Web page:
Iridium is a very hard and silvery-white member of the platinum group metals (PGM). It is among the densest and most inert metals known. It always occurs as a trace element with the much-more-common platinum.
Although platinum was discovered in the eighteenth century, the residue left from its extraction was ignored for fifty years. A few chemists tackled the identification of this substance in the early nineteenth century. British scientist Smithson Tenant was the one who isolated and named iridium, as well as the related metal osmium, in the period 1803-04. Tenant was a colleague of William Hyde Wollaston, discoverer of the PGM elements platinum and palladium.
Pure iridium is a greater challenge and waited almost another 40 years. Iridium has a very high melting point, and purifying it by melting required either a powerful electrical arc or a very efficient forced-air furnace.
Iridium is more common in the rocky bodies of the solar system than the earth's crust, but a high concentration of iridium at the 65-million-year depth (the K-T boundary) marks the end of the Cretaceous Period of geologic time and the extinction of the dinosaurs. It is thought to be a result of an asteroid impact that scattered iridium-rich debris world-wide.
Mining and Production
Iridium is found in platinum deposits, including alloyed with platinum in nickel and copper ores. The largest reserves are in Russia and South Africa. The base metal is refined by electrolysis, leaving behind the PGM component as dross. Several chemical cycles of dissolving and precipitating will separate the various precious metals.
Properties and Uses
Iridium has several extreme properties that make suitable for extreme environments. It is very hard, nearly inert, and maintains its strength to very high temperature (1600°C). Thus, iridium (usually alloyed with platinum or osmium) is used for jet-engine bearings, deep-ocean pipes, spark plugs, and some industrial crucibles.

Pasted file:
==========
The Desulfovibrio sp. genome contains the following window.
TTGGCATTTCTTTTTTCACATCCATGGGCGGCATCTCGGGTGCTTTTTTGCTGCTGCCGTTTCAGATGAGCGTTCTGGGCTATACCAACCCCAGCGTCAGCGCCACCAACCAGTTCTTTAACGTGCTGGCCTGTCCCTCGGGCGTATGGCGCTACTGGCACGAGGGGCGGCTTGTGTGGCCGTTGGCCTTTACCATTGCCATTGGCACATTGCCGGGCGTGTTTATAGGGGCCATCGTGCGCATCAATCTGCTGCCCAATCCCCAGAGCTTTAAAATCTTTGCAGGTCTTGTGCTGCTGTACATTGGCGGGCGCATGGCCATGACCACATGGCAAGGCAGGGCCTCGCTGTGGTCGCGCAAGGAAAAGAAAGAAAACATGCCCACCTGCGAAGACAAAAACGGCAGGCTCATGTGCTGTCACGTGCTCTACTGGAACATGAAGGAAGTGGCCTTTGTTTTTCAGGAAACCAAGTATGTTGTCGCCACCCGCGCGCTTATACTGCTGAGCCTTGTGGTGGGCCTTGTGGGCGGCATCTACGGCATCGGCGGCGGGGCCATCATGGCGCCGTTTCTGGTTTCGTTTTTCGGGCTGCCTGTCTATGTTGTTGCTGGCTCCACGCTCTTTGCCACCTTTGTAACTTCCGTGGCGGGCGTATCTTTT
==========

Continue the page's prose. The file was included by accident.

These same properties make iridium very difficult to machine or shape. Consequently, it is usually produced and delivered in powder form.
The official kilogram mass and meter bar were constructed in 1889 from platinum and iridium. The meter bar was eventually retired, but the kilogram remains (right).
Iridium is the second-densest metal known, just barely behind osmium. For simple ballast, though, lead and depleted uranium are much more practical choices.
Among the PGMs, only platinum and palladium have developed futures markets. Spot prices for iridium are quoted by Johnson Matthey, while actual trades are settled in a range of prices around the quote. Buyers are normally industrial users, though it is possible for wealthy investors to buy in lots of 100 oz. or more.
If you are interested in iridium, you can invest in the mining companies that produce it. These companies, however, are primarily extracting platinum, nickel, and copper, with the other PGMs as minor byproducts. Thus, their performance is governed by the major metals they produce.